Nature Is Never Closed: Alex Byers
Nature Is Never Closed.
Mountains have no governments, no restrictions, no shutdowns.
They have seasons, mysteries, and legacies.
Mount Hood, Oregon (originally named Wy’East) features the longest ski season in North America. Olympians, X Games stars, up-and-coming rippers all congregate at Timberline to come shred at the only place with rideable snow in the Western Hemisphere mid-summer.
On August 2nd, many of us were twiddling our thumbs in quarantine, biting at any opportunity to get out and about at a safe distance. A friend and I rented touring gear to ski up and down the Palmer glacier, a remnant of the massive glaciers that formed during the last Ice Age. Our destination? Illumination Rock.
I’ve toured up to Illumination for the Solstice party that takes place every June, when 100+ skiers and splitboarders make their way up to 9,500 feet above sea level to watch X Games gold medalists huck backflips off of home made kickers, rejoice in the sunset, and ski down over purple and red snow as the sunlight dwindles.
This time, though...was different. Getting into nature this year was absolutely imperative, and pushing through challenges outside the 2020 norm was a breath of fresh air.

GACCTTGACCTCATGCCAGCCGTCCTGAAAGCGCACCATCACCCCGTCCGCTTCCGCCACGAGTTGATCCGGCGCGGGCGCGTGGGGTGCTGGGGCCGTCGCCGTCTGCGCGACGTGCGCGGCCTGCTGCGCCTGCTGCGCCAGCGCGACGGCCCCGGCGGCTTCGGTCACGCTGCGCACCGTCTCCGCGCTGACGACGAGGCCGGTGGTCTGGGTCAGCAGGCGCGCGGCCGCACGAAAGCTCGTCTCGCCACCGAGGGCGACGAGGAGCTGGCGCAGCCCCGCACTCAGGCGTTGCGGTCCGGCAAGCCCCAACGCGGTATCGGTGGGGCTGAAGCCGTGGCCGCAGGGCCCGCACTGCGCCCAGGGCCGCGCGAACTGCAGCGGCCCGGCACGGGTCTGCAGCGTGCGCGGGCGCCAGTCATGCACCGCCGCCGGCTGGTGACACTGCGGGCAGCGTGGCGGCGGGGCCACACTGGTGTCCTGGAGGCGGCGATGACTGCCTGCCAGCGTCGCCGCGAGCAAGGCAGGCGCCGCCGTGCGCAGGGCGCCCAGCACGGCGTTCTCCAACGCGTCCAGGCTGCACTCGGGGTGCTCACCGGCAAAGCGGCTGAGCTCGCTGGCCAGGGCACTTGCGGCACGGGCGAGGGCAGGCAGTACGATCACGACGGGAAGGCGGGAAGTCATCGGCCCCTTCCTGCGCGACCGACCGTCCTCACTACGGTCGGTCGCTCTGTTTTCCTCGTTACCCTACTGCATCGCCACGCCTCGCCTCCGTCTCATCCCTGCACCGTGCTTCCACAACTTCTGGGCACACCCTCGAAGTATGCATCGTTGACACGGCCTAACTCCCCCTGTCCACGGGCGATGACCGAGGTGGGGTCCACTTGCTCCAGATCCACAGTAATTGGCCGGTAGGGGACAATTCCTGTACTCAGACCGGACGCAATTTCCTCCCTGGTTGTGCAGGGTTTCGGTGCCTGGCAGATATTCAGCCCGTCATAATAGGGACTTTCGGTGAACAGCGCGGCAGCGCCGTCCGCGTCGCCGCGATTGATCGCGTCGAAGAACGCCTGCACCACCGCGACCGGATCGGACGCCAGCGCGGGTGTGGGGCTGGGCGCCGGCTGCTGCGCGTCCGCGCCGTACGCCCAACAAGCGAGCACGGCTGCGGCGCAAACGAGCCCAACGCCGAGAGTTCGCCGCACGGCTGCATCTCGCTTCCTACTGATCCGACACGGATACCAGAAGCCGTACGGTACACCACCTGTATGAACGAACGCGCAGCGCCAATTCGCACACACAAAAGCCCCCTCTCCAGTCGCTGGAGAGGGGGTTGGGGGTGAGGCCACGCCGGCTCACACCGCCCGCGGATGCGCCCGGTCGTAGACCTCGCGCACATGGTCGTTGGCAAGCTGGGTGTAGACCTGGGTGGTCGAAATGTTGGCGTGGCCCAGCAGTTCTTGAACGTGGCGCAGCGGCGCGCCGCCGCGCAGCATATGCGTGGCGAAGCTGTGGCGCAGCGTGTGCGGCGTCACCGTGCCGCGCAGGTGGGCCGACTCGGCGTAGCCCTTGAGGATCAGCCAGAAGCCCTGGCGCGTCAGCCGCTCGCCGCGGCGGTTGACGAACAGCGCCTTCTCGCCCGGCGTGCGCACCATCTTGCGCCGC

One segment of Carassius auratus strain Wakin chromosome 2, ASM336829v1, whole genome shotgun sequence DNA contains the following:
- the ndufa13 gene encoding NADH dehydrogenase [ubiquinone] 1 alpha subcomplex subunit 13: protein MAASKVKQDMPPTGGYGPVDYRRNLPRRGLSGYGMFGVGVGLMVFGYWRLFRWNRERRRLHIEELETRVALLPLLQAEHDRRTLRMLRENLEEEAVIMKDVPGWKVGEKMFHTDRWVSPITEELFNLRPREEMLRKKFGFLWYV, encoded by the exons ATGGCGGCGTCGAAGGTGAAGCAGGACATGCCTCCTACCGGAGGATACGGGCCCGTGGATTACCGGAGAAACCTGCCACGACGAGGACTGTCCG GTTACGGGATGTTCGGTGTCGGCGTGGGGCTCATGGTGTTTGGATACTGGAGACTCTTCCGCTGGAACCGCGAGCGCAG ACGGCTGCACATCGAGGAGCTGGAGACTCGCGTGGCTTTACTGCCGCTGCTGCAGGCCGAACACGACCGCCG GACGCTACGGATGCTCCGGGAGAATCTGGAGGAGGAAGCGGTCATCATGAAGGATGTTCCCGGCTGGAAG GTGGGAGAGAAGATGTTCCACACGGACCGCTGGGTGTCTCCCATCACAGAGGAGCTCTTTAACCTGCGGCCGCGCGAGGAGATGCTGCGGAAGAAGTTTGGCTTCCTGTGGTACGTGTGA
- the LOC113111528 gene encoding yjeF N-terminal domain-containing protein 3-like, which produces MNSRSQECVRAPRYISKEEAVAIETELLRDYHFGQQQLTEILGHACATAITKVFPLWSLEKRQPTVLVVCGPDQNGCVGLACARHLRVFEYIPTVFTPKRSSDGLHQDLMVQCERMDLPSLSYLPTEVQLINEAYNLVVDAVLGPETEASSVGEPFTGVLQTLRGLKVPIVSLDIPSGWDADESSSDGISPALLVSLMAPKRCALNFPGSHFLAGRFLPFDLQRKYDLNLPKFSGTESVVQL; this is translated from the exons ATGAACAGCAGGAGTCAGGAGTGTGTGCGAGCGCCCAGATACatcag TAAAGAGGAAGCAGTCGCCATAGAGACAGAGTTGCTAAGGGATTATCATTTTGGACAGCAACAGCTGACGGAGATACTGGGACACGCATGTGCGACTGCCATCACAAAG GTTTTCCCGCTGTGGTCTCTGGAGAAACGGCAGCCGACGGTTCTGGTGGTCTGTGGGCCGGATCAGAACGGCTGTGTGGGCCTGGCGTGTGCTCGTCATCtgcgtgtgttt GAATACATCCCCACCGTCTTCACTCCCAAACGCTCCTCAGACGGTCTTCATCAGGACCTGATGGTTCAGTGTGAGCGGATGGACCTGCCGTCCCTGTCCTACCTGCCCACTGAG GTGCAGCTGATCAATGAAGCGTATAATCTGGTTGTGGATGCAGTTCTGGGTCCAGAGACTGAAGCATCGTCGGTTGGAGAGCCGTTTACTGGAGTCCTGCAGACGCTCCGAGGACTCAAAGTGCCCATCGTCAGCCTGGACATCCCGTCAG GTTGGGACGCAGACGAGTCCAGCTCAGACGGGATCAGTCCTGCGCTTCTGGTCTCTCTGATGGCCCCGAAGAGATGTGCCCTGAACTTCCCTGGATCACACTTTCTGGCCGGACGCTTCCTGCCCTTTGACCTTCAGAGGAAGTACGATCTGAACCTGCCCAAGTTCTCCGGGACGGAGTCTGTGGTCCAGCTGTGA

In the parking lot, we heard rumors that Mikaela Shiffrin was making laps on Palmer, one of the many notable names who make their way to Wy’East. We began our ascent from the lodge parking lot at 6,000 feet elevation. Taking the chair lift is cheating.
Absolute blue bird of a day or our slog up the thinning, melting, but still solid snowpack trail, sun beating down as we donned t-shirts and shorts. The stuff of dreams. After about 2 hours of touring and hiking over exposed rocks we had Illumination Rock directly in our sights. Altitude started affecting our breathing and cognitive ability, but that certainly didn’t slow the stoke. For the last hour we skinned a switchback route up to the back of the rock where our uphill journey finally ended.
Hooting, hollering, and catching our breath above the clouds we took in the majesty of the stratovolcano. Small Cascade towns way down below. A quietness that eerily highlights the small boulders that move down the slope in the melting snow on their own. A moment of respite and reflection followed by strapping on the planks and re-assembling the splitboard to rip down the surfy, slushy, sun-baked snow on a Saturday in August.